Intra-hospital differences in antibiotic use correlate with antimicrobial resistance rate in Escherichia coli and Klebsiella pneumoniae: a retrospective observational study

Cusini, Alexia; Herren, David; Bütikofer, Lukas; Plüss-Suard, Catherine; Kronenberg, Andreas Oskar; Marschall, Jonas (2018). Intra-hospital differences in antibiotic use correlate with antimicrobial resistance rate in Escherichia coli and Klebsiella pneumoniae: a retrospective observational study. Antimicrobial Resistance and Infection Control, 7(1), p. 89. BioMed Central 10.1186/s13756-018-0387-0

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Background: Monitoring antimicrobial use and resistance in hospitals are important tools of antimicrobial stewardship programs. We aimed to determine the association between the use of frequently prescribed antibiotics and the corresponding resistance rates in Escherichia coli and Klebsiella pneumoniae among the clinical departments of a tertiary care hospital. Methods: We performed a retrospective observational study to analyse the use of nine frequently prescribed antibiotics and the corresponding antimicrobial resistance rates in hospital acquired E. coli and K. pneumoniae isolates from 18 departments of our institution over 9 years (2008-2016). The main cross-sectional analysis assessed the hypothetical influence of antibiotic consumption on resistance by mixed logistic regression models. Results: We found an association between antibiotic use and resistance rates in E. coli for amoxicillin-clavulanic acid (OR per each step of 5 defined daily dose/100 bed-days 1.07, 95% CI 1.02-1.12; p = 0.004), piperacillin-tazobactam (OR 2.11, 95% CI 1.45-3.07; p < 0.001), quinolones (OR 1.52, 95% CI 1.25-1.86; p < 0.001) and trimethoprim-sulfamethoxazole (OR 1.59, 95% CI 1.19-2.13; p = 0.002). Additionally, we found a significant association when all nine antibiotics were combined in one analysis. The association between consumption and resistance rates was stronger for nosocomial than for community strains. In K. pneumoniae, we found an association for amoxicillin-clavulanic acid (OR 1.07, 95% CI 1.01-1.14; p = 0.025) and for trimethoprim-sulfamethoxazole (OR 2.02, 95% CI 1.44-2.84; p < 0.001). The combined analysis did not show an association between consumption and resistance (OR 1.06, 95% CI 0.99-1.14; p = 0.07). Conclusions: We documented an association between antibiotic use and resistance rate for amoxicillin-clavulanic acid, piperacillin-tazobactam, quinolones and trimethoprim-sulfamethoxazole in E. coli and for amoxicillin-clavulanic acid and trimethoprim-sulfamethoxazole in K. pneumoniae across different hospital departments. Our data will support stewardship interventions to optimize antibiotic prescribing at a department level.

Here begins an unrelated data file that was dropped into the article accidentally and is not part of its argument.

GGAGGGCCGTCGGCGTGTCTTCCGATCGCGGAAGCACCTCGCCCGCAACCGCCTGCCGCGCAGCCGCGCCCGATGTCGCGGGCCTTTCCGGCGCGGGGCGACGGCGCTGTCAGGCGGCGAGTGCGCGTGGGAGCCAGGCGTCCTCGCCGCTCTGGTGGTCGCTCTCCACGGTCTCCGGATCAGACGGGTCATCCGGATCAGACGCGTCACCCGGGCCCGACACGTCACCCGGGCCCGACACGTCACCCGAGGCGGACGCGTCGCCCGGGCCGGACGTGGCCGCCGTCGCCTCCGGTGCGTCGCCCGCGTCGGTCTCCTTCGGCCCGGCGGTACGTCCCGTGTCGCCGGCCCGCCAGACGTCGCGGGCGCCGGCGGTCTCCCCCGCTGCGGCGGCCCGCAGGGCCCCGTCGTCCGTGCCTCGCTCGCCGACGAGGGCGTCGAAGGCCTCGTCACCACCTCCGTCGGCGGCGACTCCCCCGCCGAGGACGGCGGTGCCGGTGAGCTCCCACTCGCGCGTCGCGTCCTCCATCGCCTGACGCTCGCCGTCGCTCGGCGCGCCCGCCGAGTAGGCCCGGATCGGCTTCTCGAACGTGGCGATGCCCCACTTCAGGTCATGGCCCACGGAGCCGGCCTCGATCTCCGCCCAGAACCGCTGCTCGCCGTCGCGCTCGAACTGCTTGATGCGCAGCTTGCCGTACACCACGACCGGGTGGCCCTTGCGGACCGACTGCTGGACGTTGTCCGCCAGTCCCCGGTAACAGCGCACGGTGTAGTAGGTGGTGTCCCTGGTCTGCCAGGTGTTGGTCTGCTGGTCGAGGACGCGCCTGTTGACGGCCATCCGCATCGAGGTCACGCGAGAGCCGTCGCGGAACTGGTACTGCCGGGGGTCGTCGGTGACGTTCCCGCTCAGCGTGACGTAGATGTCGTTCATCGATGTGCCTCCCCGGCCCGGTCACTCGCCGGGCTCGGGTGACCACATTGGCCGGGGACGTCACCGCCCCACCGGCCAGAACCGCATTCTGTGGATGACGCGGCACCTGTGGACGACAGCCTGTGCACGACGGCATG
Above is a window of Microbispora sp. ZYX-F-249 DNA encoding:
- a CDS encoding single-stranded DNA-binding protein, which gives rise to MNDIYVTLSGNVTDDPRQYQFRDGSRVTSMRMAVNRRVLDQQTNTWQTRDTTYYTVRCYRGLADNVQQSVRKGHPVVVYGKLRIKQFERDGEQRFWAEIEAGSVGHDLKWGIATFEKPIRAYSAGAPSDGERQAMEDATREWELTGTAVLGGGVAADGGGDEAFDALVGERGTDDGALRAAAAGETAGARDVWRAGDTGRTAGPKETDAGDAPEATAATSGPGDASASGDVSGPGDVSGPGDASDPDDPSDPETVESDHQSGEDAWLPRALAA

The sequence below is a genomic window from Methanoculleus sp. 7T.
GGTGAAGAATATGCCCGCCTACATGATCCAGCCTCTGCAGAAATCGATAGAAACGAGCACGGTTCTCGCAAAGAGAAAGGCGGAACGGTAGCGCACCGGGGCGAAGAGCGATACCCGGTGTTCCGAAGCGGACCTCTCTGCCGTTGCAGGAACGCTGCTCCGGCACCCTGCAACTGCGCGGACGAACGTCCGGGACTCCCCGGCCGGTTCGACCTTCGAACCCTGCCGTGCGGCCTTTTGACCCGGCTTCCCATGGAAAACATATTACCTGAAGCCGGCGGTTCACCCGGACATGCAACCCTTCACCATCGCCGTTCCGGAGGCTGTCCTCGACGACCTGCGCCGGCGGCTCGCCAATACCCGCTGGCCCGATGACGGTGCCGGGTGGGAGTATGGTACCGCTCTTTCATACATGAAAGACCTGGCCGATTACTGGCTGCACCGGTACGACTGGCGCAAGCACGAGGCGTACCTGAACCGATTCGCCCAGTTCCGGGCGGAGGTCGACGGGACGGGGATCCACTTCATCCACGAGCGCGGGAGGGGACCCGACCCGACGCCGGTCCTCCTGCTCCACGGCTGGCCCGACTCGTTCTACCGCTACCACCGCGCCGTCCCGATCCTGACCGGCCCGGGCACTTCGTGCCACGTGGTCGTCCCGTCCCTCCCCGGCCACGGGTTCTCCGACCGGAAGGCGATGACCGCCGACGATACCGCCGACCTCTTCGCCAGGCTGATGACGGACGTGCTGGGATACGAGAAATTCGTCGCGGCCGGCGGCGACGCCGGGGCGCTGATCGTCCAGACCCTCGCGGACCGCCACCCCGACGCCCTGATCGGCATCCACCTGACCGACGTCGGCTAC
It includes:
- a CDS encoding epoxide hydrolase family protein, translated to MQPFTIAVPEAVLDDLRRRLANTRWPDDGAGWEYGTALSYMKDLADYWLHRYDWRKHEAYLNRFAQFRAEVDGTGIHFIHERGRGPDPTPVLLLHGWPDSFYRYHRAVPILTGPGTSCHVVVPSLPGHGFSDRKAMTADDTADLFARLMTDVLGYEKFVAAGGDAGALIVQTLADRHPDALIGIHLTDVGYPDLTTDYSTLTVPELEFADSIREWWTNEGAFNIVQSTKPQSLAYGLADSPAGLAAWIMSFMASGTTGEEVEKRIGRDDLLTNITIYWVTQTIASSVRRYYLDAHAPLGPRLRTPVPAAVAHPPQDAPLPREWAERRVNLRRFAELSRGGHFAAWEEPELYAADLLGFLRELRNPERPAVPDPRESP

Item Type:

Journal Article (Original Article)

Division/Institute:

04 Faculty of Medicine > Service Sector > Institute for Infectious Diseases
04 Faculty of Medicine > Department of Haematology, Oncology, Infectious Diseases, Laboratory Medicine and Hospital Pharmacy (DOLS) > Clinic of Infectiology
04 Faculty of Medicine > Pre-clinic Human Medicine > Institute of Social and Preventive Medicine
04 Faculty of Medicine > Pre-clinic Human Medicine > CTU Bern
04 Faculty of Medicine > Department of General Internal Medicine (DAIM) > Clinic of General Internal Medicine

UniBE Contributor:

Cusini, Alexia; Herren, David; Bütikofer, Lukas; Kronenberg, Andreas Oskar and Marschall, Jonas

Subjects:

500 Science > 570 Life sciences; biology
600 Technology > 610 Medicine & health
300 Social sciences, sociology & anthropology > 360 Social problems & social services

ISSN:

2047-2994

Publisher:

BioMed Central

Language:

English

Submitter:

Annelies Luginbühl

Date Deposited:

28 Aug 2018 12:12

Last Modified:

04 Oct 2018 12:04

Publisher DOI:

10.1186/s13756-018-0387-0

PubMed ID:

30069305

Uncontrolled Keywords:

Antibiotic resistance; Antibiotic use; Correlation; E. coli; K. pneumoniae

BORIS DOI:

10.7892/boris.119166

URI:

https://boris.unibe.ch/id/eprint/119166

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